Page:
Thursday, April 20, 2017

My Face is My Fortune Cookie

When Vice President (really - just check his jacket) Mike Pence paid a visit to the DMZ Scenic Overlook, he arrived while the wait staff was still setting up for the Early Bird Special, so he decided to wander outside (even though this was contraindicated by the people assigned to shoo him away from landmines, snipers, and unaccompanied woman who might swoon over his snow-capped pate and musky cloud of Hai Karate).

Being a natural tough guy, VP Pence manfully crossed his arms, hunched his shoulders so his epaulets made little McDonalds-like arches, and immediately picked a staring contest with the Orient:

“I thought it was important that we went outside,” he said. “I thought it was important that people on the other side of the DMZ see our resolve in my face.”

NORTH KOREA: Oh, hey, you got a little...Yeah, on your face - little lower...No, it's still there...Corner of your mouth...It's like a little smear of resolve, or a blob of staunchness or something...Look, just use your napkin...

Wednesday, April 19, 2017

O'Really, O'Reilly?

On this day of mingled mourning and celebration, depending on whether you have a penis or not, and if you do, whether you keep it in your underpants or your nightstand, I think it's important that we remember the good things Bill O'Reilly did during his tenure at Fox News. And by "good", I mean "not legally actionable" or "liable to result in plaintiff receiving a record-setting multi-million dollar award for compensatory and punitive damages".

In other words, let's spare a moment to remember that Bill didn't sexually harass every women he ever met or worked with. To wit: this interview from September, 2003 with Condoleezza Rice, who was at that time National Security Advisor to President George W. Bush, but would one day grow up to be Secretary of State, and a footwear fancier whose shoe lust would earn her the nicknames "Jimmy Choo-Choo Charley" and (in Doghouse Riley's famous formulation) "the Fabulous Condimelda".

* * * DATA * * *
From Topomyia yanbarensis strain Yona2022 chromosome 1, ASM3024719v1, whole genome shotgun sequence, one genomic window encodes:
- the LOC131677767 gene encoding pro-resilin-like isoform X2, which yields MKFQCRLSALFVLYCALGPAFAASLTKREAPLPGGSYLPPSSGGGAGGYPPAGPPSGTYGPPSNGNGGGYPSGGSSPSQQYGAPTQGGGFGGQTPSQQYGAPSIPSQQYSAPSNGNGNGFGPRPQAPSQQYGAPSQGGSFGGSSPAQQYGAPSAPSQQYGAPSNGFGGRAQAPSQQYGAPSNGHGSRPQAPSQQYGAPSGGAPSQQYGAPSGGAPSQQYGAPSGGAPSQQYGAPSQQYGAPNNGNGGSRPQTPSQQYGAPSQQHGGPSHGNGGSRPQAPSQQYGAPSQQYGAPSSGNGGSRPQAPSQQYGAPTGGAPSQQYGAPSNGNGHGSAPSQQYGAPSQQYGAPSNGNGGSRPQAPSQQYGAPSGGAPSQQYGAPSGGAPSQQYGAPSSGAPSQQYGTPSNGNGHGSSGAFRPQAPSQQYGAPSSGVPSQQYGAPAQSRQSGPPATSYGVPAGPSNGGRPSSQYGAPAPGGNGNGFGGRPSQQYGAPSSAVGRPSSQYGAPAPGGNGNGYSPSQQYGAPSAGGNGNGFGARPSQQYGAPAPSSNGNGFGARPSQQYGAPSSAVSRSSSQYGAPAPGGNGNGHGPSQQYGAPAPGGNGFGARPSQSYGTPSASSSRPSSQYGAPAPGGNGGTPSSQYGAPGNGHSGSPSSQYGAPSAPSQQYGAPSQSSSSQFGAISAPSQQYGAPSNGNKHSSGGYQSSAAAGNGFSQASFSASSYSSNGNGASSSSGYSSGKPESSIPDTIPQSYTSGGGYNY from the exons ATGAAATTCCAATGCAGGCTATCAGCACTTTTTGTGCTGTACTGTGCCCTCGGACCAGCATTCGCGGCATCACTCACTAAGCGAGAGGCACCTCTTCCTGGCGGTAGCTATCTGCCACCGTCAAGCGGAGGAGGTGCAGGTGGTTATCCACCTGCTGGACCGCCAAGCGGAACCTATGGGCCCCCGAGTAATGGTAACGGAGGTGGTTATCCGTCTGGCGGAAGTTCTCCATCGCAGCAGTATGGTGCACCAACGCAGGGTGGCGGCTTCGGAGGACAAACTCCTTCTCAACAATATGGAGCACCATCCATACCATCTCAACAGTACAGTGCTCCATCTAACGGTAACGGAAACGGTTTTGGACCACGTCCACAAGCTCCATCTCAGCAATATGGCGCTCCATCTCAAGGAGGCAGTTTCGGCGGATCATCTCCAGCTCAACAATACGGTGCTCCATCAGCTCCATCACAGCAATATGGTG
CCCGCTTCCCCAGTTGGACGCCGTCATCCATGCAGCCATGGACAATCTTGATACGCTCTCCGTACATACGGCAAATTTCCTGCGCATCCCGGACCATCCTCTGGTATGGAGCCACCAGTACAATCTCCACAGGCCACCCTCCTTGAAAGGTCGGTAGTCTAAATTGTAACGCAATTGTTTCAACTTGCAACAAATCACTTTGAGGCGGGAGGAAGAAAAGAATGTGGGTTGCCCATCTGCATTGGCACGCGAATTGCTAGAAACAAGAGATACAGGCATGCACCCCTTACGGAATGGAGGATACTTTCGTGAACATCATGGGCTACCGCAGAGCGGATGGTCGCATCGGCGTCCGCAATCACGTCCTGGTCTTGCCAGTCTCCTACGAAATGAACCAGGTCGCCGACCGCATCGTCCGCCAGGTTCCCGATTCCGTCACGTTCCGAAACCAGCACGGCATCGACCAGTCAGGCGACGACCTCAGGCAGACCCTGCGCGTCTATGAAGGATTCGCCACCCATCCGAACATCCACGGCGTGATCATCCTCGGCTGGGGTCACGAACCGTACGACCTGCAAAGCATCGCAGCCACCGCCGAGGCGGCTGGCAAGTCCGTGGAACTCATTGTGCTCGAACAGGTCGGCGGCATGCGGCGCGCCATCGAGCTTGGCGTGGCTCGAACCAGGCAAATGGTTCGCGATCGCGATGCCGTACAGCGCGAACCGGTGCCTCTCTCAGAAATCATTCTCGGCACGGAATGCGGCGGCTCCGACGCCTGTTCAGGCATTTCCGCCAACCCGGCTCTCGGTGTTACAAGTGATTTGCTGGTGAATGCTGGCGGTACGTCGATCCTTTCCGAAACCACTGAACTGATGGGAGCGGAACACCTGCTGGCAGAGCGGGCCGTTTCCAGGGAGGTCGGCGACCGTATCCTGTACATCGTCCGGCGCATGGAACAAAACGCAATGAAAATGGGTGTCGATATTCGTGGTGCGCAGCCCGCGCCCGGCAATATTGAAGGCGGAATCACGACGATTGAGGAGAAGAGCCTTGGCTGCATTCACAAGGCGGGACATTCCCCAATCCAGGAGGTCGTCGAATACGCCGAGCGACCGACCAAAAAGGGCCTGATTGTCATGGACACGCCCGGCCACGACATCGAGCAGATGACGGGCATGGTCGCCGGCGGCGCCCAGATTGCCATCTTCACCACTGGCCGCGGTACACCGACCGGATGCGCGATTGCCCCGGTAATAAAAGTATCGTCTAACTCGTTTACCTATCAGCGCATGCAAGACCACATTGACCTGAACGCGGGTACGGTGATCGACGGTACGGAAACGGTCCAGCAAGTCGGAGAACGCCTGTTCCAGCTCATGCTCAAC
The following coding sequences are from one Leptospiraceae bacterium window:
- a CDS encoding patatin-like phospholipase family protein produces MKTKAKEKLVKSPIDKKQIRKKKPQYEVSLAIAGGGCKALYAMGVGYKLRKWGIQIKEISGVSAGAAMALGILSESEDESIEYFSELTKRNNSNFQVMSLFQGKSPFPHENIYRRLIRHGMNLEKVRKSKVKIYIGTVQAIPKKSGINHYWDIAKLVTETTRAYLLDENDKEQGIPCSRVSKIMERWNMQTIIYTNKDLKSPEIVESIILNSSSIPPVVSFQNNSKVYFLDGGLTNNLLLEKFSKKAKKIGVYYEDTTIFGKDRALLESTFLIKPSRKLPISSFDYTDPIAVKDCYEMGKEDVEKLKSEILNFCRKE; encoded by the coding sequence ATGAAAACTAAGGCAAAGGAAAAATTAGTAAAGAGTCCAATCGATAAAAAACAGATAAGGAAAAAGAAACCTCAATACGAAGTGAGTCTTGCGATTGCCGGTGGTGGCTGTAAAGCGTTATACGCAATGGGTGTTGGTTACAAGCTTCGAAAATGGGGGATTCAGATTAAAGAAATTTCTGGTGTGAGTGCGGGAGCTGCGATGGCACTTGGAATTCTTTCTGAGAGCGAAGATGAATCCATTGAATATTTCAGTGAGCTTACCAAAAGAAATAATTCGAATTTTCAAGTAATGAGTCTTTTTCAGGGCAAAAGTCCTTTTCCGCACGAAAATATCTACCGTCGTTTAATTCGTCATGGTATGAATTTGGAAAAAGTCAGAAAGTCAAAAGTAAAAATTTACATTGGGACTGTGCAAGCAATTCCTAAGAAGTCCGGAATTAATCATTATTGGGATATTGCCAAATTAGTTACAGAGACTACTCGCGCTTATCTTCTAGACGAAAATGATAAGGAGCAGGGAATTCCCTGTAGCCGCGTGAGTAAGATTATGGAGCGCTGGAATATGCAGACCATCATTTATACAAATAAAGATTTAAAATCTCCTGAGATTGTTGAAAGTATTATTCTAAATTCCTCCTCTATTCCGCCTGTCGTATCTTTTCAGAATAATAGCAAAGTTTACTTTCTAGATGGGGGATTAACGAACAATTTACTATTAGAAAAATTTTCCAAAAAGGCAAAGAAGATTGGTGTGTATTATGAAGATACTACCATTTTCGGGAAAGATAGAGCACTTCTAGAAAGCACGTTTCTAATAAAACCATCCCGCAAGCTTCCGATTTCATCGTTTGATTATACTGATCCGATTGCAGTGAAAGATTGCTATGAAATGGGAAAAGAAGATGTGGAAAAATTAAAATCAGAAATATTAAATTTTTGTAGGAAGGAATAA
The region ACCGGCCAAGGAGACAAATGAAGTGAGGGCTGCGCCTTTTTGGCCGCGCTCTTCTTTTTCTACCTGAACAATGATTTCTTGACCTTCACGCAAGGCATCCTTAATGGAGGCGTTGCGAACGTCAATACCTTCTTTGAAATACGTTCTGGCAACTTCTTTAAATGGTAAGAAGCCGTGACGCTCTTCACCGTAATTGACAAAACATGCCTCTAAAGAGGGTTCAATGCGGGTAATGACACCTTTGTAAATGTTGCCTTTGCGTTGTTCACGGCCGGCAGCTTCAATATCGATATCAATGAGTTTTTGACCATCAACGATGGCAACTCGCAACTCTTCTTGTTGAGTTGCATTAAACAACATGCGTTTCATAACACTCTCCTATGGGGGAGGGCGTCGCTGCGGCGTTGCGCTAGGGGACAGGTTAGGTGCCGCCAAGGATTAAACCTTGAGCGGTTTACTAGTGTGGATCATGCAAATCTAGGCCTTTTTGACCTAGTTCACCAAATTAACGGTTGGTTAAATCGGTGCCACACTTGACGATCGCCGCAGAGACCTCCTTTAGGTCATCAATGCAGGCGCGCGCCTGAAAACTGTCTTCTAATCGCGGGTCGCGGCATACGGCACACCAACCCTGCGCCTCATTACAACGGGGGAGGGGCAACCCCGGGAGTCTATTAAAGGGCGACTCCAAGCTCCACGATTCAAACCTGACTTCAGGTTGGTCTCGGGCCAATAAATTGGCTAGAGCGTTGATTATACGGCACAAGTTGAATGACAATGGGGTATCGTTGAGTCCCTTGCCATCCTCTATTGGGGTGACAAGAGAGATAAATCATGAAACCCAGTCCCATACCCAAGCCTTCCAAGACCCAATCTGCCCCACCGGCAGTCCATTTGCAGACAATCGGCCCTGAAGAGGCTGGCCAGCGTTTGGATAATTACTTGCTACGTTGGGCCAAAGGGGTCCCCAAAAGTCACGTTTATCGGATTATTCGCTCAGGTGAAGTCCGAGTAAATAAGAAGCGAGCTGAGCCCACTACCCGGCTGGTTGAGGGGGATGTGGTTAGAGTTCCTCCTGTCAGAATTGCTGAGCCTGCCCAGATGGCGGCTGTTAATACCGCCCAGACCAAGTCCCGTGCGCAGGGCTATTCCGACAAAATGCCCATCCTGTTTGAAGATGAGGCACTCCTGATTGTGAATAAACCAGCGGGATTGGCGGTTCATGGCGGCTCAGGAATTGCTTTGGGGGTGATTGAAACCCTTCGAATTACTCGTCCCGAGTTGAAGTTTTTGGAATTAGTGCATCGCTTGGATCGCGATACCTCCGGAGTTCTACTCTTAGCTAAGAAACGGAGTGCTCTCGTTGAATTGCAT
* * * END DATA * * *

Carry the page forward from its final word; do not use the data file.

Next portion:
So let's wave farewell to Bill's long and extinguished career by revisiting this piece written by Sheri in the glistening, dew-flecked dawn of World O' Crap:

[Originally posted September 25, 2003]

I DO Believe in WMDs, I Do, I Do, I DO!

National Security Advisor Condoleezza was on Bill O'Reilly's show tonight, advising him on the steps the nation is taking to keep him safe from vicious NY Times terrorists.

No, actually, the White House remembered that Bill had said, "If the Americans go in and overthrow Saddam Hussein and it's clear he had nothing [WMDs-wise], I will apologize to the nation, and I will not trust the Bush administration again." And just like Santa Claus going to Macy's to restore little Natalie Wood's faith in miracles, or Clarance coming down from heaven to renew Jimmy Stewart's faith in the FDIC, they sent Condi to restore Bill's faith in the Bush administration.
While I didn't see the show (my house is a "Yes-Spin Zone"), I did read the Fox News online transcripts (Condi Saves Christmas). Sadly, it appears that the transcriber for the show has been arrested for espionage and the janitor is filling in, since we got a lot of this kind of thing:
O'REILLY: (UNINTELLIGIBLE) in the USA (UNINTELLIGIBLE) send a couple of divisions up there, in conjunction with American Special Forces, and (UNINTELLIGIBLE)? 
RICE: We have very good cooperation with the Pakistanis. That's why we are being so optimistic (ph)...
O'REILLY: I don't mean to sound (UNINTELLIGIBLE). 
RICE: Probably not the right word (UNINTELLIGIBLE). 
Um, I theorize that O'Reilly and Condi were cussing up a storm, and in deference to her position, Fox is pretending they couldn't make out that part of the conversation. But why the need to indicate that the optimimism is just phonetic?

Anyway, despite all the garbles, the transcript does give us the White House Yes-Spin on lots of stuff. For example, that while we haven't actually found any WMDs in Iraq, Bill does not have to apologize to the nation and can continue to trust the Bush administration because: